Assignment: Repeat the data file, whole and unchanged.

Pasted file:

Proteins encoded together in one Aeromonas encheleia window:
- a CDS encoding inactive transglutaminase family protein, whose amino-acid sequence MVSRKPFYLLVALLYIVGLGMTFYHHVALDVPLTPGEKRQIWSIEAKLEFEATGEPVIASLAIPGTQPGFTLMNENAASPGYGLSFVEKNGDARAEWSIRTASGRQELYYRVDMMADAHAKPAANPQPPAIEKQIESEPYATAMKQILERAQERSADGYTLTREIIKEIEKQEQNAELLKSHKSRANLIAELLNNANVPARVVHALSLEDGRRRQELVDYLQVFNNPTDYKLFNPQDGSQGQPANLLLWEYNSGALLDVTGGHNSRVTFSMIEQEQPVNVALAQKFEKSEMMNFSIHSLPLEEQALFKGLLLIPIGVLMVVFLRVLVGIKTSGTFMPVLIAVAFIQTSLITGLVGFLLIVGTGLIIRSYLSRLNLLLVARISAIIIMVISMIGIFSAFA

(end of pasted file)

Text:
Proteins encoded together in one Aeromonas encheleia window:
- a CDS encoding inactive transglutaminase family protein, whose amino-acid sequence MVSRKPFYLLVALLYIVGLGMTFYHHVALDVPLTPGEKRQIWSIEAKLEFEATGEPVIASLAIPGTQPGFTLMNENAASPGYGLSFVEKNGDARAEWSIRTASGRQELYYRVDMMADAHAKPAANPQPPAIEKQIESEPYATAMKQILERAQERSADGYTLTREIIKEIEKQEQNAELLKSHKSRANLIAELLNNANVPARVVHALSLEDGRRRQELVDYLQVFNNPTDYKLFNPQDGSQGQPANLLLWEYNSGALLDVTGGHNSRVTFSMIEQEQPVNVALAQKFEKSEMMNFSIHSLPLEEQALFKGLLLIPIGVLMVVFLRVLVGIKTSGTFMPVLIAVAFIQTSLITGLVGFLLIVGTGLIIRSYLSRLNLLLVARISAIIIMVISMIGIFSAFA